By Patrick McArdle
PITTSFORD — The new executive director of the Rutland County Humane Society has swapped a life in multiple countries treating chimpanzees, elephants and tiger cubs for cats, dogs and the occasional guinea pig.
Dr. Kevin Rushing, 64, started on Oct. 1 as the successor to Gretchen Goodman, who retired this year after 13 years as RCHS executive director.
In some ways, Rushing’s current position is the culmination of goals that started when he was a teenager. At 15, in his home state of Illinois, Rushing worked for the Belleville Area Humane Society.
“I knew I always wanted to be a veterinarian, and it was a good launching point for me,” he said.
Before retiring from the federal government in 2011, Rushing was a foreign service officer for the U.S. Agency for International Development, or USAID. For more than 30 years, Rushing lived and worked in a series of countries, many of them developing regions, including Nepal, Iraq, Ethiopia, Jamaica, Cambodia, Bosnia, Russia, the Philippines, Bangladesh and Indonesia.
There were several turning points, relative to his position with RCHS, that happened during Rushing’s time with USAID. He earned his degree as a veterinarian and met his future wife, Debbie Singiser, who was from Mendon.
Singiser, who is the director of international student services for Castleton University, was working for a charitable organization when she met Rushing in Bosnia and Herzegovina.
The couple decided to settle in the Rutland area and raise a family. Rushing said because he enjoys public service, he took a position as a deputy sheriff in Rutland County.
“This job (at RCHS) came open, and I told my wife, ‘I’m going to go for it,’” he said.
Now that he’s leading the RCHS, Rushing described its mission as, “to try to help provide a humane environment for animals within Rutland County.”
The shelter in Pittsford provides pet adoption services and also accepts animals, many of them brought to the shelter by animal control officers from area towns.
Rushing said they don’t trap or collect animals, but do accept pets in what he said was a no-kill shelter where staff will do all they can to find a home for an animal, even sending it to another shelter in hopes of expanding the range of people that will look at a particular animal.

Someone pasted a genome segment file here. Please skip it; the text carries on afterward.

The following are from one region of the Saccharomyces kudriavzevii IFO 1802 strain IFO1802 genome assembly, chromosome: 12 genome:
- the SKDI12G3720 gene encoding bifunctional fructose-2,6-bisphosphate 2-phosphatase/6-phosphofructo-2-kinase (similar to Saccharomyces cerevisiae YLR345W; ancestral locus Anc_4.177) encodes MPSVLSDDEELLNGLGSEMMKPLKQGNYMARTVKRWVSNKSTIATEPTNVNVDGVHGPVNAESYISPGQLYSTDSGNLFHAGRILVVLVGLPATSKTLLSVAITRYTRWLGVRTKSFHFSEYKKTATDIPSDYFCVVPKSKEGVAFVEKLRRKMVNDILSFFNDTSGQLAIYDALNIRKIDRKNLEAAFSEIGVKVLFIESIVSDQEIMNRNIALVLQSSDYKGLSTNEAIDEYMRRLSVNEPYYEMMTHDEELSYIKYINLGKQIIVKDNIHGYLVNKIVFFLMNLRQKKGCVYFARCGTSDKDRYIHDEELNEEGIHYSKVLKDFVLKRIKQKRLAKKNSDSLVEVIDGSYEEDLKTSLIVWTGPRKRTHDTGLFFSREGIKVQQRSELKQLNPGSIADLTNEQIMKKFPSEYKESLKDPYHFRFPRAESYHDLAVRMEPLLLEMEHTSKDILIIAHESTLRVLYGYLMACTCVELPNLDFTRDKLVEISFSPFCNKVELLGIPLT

“We just don’t put an animal down, just because. We just don’t do that,” he said.
The shelter is also something of a gathering place for animal lovers, with events like last weekend’s Blessing of the Animals taking place at the site. That connection makes some Rutland County residents see the RCHS as the right recipient for their generosity.
“If you want to start talking about the heart and soul of animal rights and animal humane treatment, this is the place,” he said. “People really love their animals, and they love donating.”
Rushing pointed out that many area obituaries end with a request for donations to the RCHS in lieu of flowers. The shelter also receives gifts from people’s estates after they die.
About 70 percent of the animals in the shelter at any given time are cats, with the rest dogs, although there can be the occasional outlier such as guinea pigs, chinchillas, birds or rabbits at the shelter, which can house 70 to 75 animals.
Rushing’s previous experiences included common pets in exotic places or exotic animals. In his office, he has photos of himself with a chimp and a young elephant. While he was part of USAID, Rushing said, he offered his services, pro bono, to embassy staff and others.
Rushing said that was how he got to know Singiser.
But it’s likely his skills as a veterinarian will not be as relevant to his new position as his training in forging connections and developing projects. Rushing said one of his goals as the executive director is to develop a new site for the shelter. The current site sits on wetlands, a fact that will prevent the RCHS from expanding.
He will also try to develop relationships with donors while being mindful that local businesses are frequently asked for donations of money or products.
Rushing said the shelter would benefit as well from more volunteers, for those who want to contribute in another way.
One of the challenges will be leaving the shelter empty-handed on a daily basis. He described a pair of black cocker spaniels that had recently been turned in because the owner could no longer care for them.
“I even told my wife and my kids about them the other night. The agreement I had when I took this job was, Dad’s not bringing any more animals home. So when I mentioned about the two cockers, the family sitting around the table said, ‘Dad, remember what you agreed to,’ because they could see where I was going with this. I said, ‘No, I’m not bringing the cockers home,’” he said.
At home, Rushing has three cats and a German shepherd.